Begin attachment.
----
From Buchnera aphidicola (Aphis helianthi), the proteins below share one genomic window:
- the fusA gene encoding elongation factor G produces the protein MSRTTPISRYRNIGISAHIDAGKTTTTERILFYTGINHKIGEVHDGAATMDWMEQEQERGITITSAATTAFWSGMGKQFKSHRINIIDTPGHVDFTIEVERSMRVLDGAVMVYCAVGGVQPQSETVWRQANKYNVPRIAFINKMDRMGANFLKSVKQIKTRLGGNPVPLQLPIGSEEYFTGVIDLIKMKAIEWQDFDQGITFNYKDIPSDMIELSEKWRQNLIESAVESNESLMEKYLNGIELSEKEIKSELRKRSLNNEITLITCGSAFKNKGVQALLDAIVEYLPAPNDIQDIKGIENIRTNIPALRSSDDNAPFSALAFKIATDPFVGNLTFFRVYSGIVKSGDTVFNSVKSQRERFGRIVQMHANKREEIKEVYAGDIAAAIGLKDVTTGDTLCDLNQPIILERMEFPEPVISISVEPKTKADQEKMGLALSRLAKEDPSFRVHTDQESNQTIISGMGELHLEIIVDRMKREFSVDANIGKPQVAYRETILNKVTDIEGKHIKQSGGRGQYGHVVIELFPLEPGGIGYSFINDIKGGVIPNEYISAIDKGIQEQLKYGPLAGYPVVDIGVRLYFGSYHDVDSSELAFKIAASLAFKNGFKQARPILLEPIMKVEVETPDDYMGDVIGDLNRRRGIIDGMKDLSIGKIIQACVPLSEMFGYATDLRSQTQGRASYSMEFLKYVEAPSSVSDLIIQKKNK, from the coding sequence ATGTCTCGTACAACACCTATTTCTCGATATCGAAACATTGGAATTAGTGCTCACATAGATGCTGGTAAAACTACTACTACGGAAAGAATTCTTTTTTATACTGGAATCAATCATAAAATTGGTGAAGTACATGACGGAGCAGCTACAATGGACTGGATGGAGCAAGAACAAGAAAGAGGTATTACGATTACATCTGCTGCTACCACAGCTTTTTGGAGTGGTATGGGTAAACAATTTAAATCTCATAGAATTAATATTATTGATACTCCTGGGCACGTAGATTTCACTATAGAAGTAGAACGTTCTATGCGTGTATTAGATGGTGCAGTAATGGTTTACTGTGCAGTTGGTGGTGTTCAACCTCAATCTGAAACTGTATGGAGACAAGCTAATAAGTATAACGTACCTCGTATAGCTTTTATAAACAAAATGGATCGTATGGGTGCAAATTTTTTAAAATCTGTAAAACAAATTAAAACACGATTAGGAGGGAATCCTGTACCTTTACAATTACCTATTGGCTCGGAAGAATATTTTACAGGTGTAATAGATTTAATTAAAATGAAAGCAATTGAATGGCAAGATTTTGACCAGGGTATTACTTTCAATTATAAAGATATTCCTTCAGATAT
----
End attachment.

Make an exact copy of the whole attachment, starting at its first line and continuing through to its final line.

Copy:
From Buchnera aphidicola (Aphis helianthi), the proteins below share one genomic window:
- the fusA gene encoding elongation factor G produces the protein MSRTTPISRYRNIGISAHIDAGKTTTTERILFYTGINHKIGEVHDGAATMDWMEQEQERGITITSAATTAFWSGMGKQFKSHRINIIDTPGHVDFTIEVERSMRVLDGAVMVYCAVGGVQPQSETVWRQANKYNVPRIAFINKMDRMGANFLKSVKQIKTRLGGNPVPLQLPIGSEEYFTGVIDLIKMKAIEWQDFDQGITFNYKDIPSDMIELSEKWRQNLIESAVESNESLMEKYLNGIELSEKEIKSELRKRSLNNEITLITCGSAFKNKGVQALLDAIVEYLPAPNDIQDIKGIENIRTNIPALRSSDDNAPFSALAFKIATDPFVGNLTFFRVYSGIVKSGDTVFNSVKSQRERFGRIVQMHANKREEIKEVYAGDIAAAIGLKDVTTGDTLCDLNQPIILERMEFPEPVISISVEPKTKADQEKMGLALSRLAKEDPSFRVHTDQESNQTIISGMGELHLEIIVDRMKREFSVDANIGKPQVAYRETILNKVTDIEGKHIKQSGGRGQYGHVVIELFPLEPGGIGYSFINDIKGGVIPNEYISAIDKGIQEQLKYGPLAGYPVVDIGVRLYFGSYHDVDSSELAFKIAASLAFKNGFKQARPILLEPIMKVEVETPDDYMGDVIGDLNRRRGIIDGMKDLSIGKIIQACVPLSEMFGYATDLRSQTQGRASYSMEFLKYVEAPSSVSDLIIQKKNK, from the coding sequence ATGTCTCGTACAACACCTATTTCTCGATATCGAAACATTGGAATTAGTGCTCACATAGATGCTGGTAAAACTACTACTACGGAAAGAATTCTTTTTTATACTGGAATCAATCATAAAATTGGTGAAGTACATGACGGAGCAGCTACAATGGACTGGATGGAGCAAGAACAAGAAAGAGGTATTACGATTACATCTGCTGCTACCACAGCTTTTTGGAGTGGTATGGGTAAACAATTTAAATCTCATAGAATTAATATTATTGATACTCCTGGGCACGTAGATTTCACTATAGAAGTAGAACGTTCTATGCGTGTATTAGATGGTGCAGTAATGGTTTACTGTGCAGTTGGTGGTGTTCAACCTCAATCTGAAACTGTATGGAGACAAGCTAATAAGTATAACGTACCTCGTATAGCTTTTATAAACAAAATGGATCGTATGGGTGCAAATTTTTTAAAATCTGTAAAACAAATTAAAACACGATTAGGAGGGAATCCTGTACCTTTACAATTACCTATTGGCTCGGAAGAATATTTTACAGGTGTAATAGATTTAATTAAAATGAAAGCAATTGAATGGCAAGATTTTGACCAGGGTATTACTTTCAATTATAAAGATATTCCTTCAGATAT